Stack Overflow is a community of 4.7 million programmers, just like you, helping each other.

Join them; it only takes a minute:

Sign up
Join the Stack Overflow community to:
  1. Ask programming questions
  2. Answer and help your peers
  3. Get recognized for your expertise

At a recent discussion on Silverlight the advantage of speed was brought up. The argument for Silverlight was that it performed better in the browser than Javascript because it is compiled (and managed) code.

It was then stated that this advantage only applies to IE because IE interprets Javascript which is inefficient when compared to that of other browsers such as Chrome and FireFox which compile Javascript to machine code before execution and as such perform as well as Silverlight.

Does anybody have a definitive answer to this performance question. i.e. Do/will Silverlight and Javascript have comparable performance on Chrome and Firefox?

share|improve this question
    
Good edit Jason - thanks. – Guy Dec 5 '08 at 17:06
1  
Has anyone updated this test for the latest version of Chrome vs Silverlight 4? – Adam Rackis Dec 17 '10 at 15:15

10 Answers 10

up vote 19 down vote accepted

Speculating is fun. Or we could actually try a test or two...

That Silverlight vs. Javascript chess sample has been updated for Silverlight 2. When I run it, C# averages 420,000 nodes per second vs. Javascript at 23,000 nodes per second. I'm running the dev branch of Google Chrome (v. 0.4.154.25). That's still almost an 18x speed advantage for Silverlight.

Primes calculation shows a 3x advantage for Silverlight: calculating 1,000,000 primes in Javascript takes 3.7 seconds, in Silverlight takes 1.2 seconds.

So I think that for calculation, there's still a pretty strong advantage for Silverlight, and my gut feel is that it's likely to stay that way. Both sides will continue to optimize, but there are some limits to what you can optimize in a dynamic language.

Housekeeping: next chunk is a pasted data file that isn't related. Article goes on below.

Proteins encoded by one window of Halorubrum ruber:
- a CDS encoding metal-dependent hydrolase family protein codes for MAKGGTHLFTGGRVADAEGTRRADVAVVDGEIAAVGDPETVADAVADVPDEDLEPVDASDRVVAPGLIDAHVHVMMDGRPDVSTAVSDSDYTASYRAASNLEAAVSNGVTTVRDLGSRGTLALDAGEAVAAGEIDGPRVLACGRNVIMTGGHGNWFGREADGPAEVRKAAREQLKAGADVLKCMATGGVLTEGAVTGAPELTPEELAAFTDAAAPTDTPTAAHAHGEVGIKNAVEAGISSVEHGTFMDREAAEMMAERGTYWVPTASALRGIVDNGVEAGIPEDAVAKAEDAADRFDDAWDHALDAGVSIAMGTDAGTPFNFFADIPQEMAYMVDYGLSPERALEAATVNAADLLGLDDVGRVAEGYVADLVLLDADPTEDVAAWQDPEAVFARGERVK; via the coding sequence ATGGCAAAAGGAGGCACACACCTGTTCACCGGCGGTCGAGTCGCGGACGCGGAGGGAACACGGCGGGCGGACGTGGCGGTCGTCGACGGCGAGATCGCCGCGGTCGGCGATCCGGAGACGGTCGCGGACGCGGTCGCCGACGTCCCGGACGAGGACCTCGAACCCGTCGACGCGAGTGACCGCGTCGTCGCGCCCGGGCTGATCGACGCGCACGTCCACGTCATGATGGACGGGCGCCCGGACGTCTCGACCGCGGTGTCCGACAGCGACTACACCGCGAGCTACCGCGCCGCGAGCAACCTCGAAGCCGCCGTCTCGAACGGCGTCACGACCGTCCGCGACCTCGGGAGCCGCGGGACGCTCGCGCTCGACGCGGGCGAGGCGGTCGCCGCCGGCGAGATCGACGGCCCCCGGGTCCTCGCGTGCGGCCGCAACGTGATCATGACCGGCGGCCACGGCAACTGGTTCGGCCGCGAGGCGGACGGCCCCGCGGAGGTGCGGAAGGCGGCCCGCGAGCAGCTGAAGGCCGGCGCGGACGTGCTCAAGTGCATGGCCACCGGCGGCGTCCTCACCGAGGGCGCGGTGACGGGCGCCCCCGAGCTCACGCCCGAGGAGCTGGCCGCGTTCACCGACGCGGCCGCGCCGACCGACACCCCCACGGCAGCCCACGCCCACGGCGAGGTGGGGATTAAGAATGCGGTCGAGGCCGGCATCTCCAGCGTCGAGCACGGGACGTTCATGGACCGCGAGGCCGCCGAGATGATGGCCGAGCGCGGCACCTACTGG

Silverlight doesn't (yet) have an advantage when it comes to animation. For instance, the Bubblemark test shows Javascript running at 170 fps, and Silverlight running at 100 fps. I think we can expect to see that change when Silverlight 3 comes out, since it will include GPU support.

share|improve this answer
    
Yaaaaaiii for Silverlight!! – Andrei Rînea Aug 17 '09 at 8:45
    
The latest Bubblemark numbers for Silverlight 3.0 (with bitmap caching enabled) show Silverlight beating Flash pretty handily and JavaScript by a reasonable margin. – Ken Smith Mar 22 '10 at 6:11

Javascript is ran in a virtual machine by most browsers. However, Javascript is still a funky language, and even a "fast" virtual machine like V8 is incredibly slow by modern standards.

I'd expect the CLR to be faster.

share|improve this answer
1  
ECMAscript isn't all that 'funky'. It's a very decent C-style functional language, the buggered browser DOM just gives it a bad name. – Internet Friend Nov 26 '08 at 22:11
    
it's not only DOM (but it's the worst) there are several other bad design choices that make it hard to optimise. from the top of my head: automatic closures for OOP methods, overloaded '+' operator, weird 'this' variable, not-quite-lexical-scoping, etc... – Javier Nov 26 '08 at 22:50
1  
Yes, I'm willing to concede many of your points. It's still better than many of the industry standard languages. Java? PHP? C++? any of the .NET languages? I'll take JS over them any given sunday. (C# is nice tho :P) – Internet Friend Nov 26 '08 at 23:09
    
@Internet Friend: C# is vastly superior to JavaScript. They are used for two different things, so they are tough to compare. I try to imagine if IE, Safari and Firefox allowed me to program in C# instead of JavaScript. That always convinces me how much nicer C# is. – Jason Jackson Nov 26 '08 at 23:48
    
"They are used for two different things", that's exactly it! It's very possible to run Jscript code within C# (and more, that's the point of CIL, you can do even Visual Basic if you really want). And it's possible to run Javascript within the Hotspot VM. Jobs and tools, jobs and tools. – Internet Friend Nov 26 '08 at 23:59

I'd say that architecturally, it's a wash.

On the one hand Silverlight is MSIL code, which is reasonably fast compared to raw, optimized native code but still runs slower due to the VM (CLR) overhead and will still have slow initial load times when being ngen'd.